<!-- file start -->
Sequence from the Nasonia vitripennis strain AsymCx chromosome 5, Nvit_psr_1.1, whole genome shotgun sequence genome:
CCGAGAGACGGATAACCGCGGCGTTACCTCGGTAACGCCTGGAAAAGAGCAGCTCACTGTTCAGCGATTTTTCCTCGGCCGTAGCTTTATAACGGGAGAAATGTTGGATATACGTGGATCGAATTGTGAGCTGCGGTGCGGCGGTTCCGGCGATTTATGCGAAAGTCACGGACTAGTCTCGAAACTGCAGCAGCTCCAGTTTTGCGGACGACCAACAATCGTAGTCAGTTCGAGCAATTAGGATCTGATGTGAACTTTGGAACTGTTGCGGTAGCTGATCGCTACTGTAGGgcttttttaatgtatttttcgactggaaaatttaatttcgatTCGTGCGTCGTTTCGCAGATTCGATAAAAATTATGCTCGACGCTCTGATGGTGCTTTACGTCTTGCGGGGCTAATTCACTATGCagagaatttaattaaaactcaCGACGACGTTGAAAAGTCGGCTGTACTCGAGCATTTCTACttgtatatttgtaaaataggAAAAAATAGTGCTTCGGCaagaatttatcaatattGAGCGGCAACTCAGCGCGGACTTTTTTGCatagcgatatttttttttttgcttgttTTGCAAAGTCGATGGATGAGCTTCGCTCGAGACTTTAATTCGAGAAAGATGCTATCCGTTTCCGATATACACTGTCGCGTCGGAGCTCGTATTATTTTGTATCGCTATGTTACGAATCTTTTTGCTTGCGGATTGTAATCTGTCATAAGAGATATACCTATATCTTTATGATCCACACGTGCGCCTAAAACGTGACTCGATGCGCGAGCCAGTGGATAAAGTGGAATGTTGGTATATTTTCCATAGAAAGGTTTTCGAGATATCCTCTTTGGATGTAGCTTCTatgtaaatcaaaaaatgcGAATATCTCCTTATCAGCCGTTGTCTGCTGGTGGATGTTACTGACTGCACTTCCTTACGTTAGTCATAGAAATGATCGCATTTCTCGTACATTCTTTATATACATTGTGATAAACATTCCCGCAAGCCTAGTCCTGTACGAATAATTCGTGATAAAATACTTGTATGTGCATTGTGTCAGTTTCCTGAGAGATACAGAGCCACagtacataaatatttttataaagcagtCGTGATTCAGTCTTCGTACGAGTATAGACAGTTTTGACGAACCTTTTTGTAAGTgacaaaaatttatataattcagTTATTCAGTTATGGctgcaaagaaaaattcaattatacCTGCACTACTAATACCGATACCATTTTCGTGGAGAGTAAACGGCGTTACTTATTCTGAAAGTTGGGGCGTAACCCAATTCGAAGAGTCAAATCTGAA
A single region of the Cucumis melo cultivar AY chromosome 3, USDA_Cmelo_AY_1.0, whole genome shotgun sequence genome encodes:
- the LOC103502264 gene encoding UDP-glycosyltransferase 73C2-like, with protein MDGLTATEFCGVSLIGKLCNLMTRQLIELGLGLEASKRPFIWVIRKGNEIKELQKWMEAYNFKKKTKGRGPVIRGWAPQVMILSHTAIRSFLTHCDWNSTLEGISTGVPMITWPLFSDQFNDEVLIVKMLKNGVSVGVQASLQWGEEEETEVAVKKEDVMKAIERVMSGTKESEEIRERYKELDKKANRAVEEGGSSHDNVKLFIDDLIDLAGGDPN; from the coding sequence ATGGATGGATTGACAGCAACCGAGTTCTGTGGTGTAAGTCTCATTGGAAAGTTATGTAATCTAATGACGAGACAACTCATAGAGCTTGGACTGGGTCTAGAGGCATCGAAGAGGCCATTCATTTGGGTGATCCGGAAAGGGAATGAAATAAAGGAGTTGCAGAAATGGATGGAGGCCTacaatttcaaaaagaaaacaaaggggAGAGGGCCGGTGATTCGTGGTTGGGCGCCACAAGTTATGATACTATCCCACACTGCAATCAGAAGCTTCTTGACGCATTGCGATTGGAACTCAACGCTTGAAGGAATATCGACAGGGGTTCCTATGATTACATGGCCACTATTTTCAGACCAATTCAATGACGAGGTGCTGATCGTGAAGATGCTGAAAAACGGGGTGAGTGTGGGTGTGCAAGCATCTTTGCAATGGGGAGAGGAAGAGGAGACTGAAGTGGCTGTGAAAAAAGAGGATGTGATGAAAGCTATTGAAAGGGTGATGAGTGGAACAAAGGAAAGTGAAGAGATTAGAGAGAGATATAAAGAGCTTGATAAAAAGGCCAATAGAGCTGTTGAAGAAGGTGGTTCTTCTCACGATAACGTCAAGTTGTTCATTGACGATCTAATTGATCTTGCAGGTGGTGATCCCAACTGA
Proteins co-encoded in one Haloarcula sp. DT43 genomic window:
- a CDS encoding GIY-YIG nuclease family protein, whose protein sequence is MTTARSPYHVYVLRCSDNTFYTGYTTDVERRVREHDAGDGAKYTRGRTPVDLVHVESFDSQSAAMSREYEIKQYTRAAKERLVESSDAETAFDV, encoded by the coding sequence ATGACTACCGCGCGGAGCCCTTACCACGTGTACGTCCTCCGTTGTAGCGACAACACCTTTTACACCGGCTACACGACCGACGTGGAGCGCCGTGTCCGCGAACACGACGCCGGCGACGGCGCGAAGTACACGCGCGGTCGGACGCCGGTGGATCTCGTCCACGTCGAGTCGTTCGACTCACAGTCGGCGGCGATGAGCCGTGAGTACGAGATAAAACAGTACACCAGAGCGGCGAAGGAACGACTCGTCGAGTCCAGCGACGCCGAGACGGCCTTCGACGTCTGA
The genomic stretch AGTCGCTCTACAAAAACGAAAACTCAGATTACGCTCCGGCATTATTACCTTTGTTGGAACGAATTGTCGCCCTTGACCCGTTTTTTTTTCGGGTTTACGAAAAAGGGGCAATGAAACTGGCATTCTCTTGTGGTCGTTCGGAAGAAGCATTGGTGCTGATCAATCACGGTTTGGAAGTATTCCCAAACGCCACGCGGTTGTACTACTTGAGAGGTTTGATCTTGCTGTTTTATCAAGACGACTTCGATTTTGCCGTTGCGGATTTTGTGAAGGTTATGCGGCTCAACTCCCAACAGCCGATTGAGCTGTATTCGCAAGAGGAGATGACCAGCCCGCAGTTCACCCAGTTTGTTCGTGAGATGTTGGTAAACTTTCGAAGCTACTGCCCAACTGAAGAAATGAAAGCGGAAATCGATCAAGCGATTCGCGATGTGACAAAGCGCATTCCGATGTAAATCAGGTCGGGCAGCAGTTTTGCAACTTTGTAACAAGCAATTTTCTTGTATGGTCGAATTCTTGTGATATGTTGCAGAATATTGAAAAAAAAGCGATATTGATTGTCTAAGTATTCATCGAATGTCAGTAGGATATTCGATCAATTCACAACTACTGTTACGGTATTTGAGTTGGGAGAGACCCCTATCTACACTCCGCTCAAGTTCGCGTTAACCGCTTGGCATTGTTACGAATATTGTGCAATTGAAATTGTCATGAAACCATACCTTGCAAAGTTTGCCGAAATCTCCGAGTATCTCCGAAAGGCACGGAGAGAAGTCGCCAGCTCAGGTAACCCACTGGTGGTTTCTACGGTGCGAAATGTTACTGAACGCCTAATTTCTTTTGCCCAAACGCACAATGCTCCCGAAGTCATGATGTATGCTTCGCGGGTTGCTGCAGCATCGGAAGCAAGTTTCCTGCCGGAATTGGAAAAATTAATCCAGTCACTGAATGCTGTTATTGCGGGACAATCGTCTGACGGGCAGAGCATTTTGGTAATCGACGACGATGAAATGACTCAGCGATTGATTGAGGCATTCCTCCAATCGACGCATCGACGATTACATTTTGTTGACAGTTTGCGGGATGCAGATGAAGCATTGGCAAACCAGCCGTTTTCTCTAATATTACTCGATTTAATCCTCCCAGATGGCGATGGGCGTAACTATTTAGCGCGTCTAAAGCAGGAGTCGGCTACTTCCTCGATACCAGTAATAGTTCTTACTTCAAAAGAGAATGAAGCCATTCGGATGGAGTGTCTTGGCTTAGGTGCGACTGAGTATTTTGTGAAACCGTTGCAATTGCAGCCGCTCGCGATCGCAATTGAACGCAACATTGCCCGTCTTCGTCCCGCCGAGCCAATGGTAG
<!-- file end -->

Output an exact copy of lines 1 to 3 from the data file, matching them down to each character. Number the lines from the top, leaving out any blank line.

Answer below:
Sequence from the Nasonia vitripennis strain AsymCx chromosome 5, Nvit_psr_1.1, whole genome shotgun sequence genome:
CCGAGAGACGGATAACCGCGGCGTTACCTCGGTAACGCCTGGAAAAGAGCAGCTCACTGTTCAGCGATTTTTCCTCGGCCGTAGCTTTATAACGGGAGAAATGTTGGATATACGTGGATCGAATTGTGAGCTGCGGTGCGGCGGTTCCGGCGATTTATGCGAAAGTCACGGACTAGTCTCGAAACTGCAGCAGCTCCAGTTTTGCGGACGACCAACAATCGTAGTCAGTTCGAGCAATTAGGATCTGATGTGAACTTTGGAACTGTTGCGGTAGCTGATCGCTACTGTAGGgcttttttaatgtatttttcgactggaaaatttaatttcgatTCGTGCGTCGTTTCGCAGATTCGATAAAAATTATGCTCGACGCTCTGATGGTGCTTTACGTCTTGCGGGGCTAATTCACTATGCagagaatttaattaaaactcaCGACGACGTTGAAAAGTCGGCTGTACTCGAGCATTTCTACttgtatatttgtaaaataggAAAAAATAGTGCTTCGGCaagaatttatcaatattGAGCGGCAACTCAGCGCGGACTTTTTTGCatagcgatatttttttttttgcttgttTTGCAAAGTCGATGGATGAGCTTCGCTCGAGACTTTAATTCGAGAAAGATGCTATCCGTTTCCGATATACACTGTCGCGTCGGAGCTCGTATTATTTTGTATCGCTATGTTACGAATCTTTTTGCTTGCGGATTGTAATCTGTCATAAGAGATATACCTATATCTTTATGATCCACACGTGCGCCTAAAACGTGACTCGATGCGCGAGCCAGTGGATAAAGTGGAATGTTGGTATATTTTCCATAGAAAGGTTTTCGAGATATCCTCTTTGGATGTAGCTTCTatgtaaatcaaaaaatgcGAATATCTCCTTATCAGCCGTTGTCTGCTGGTGGATGTTACTGACTGCACTTCCTTACGTTAGTCATAGAAATGATCGCATTTCTCGTACATTCTTTATATACATTGTGATAAACATTCCCGCAAGCCTAGTCCTGTACGAATAATTCGTGATAAAATACTTGTATGTGCATTGTGTCAGTTTCCTGAGAGATACAGAGCCACagtacataaatatttttataaagcagtCGTGATTCAGTCTTCGTACGAGTATAGACAGTTTTGACGAACCTTTTTGTAAGTgacaaaaatttatataattcagTTATTCAGTTATGGctgcaaagaaaaattcaattatacCTGCACTACTAATACCGATACCATTTTCGTGGAGAGTAAACGGCGTTACTTATTCTGAAAGTTGGGGCGTAACCCAATTCGAAGAGTCAAATCTGAA
A single region of the Cucumis melo cultivar AY chromosome 3, USDA_Cmelo_AY_1.0, whole genome shotgun sequence genome encodes: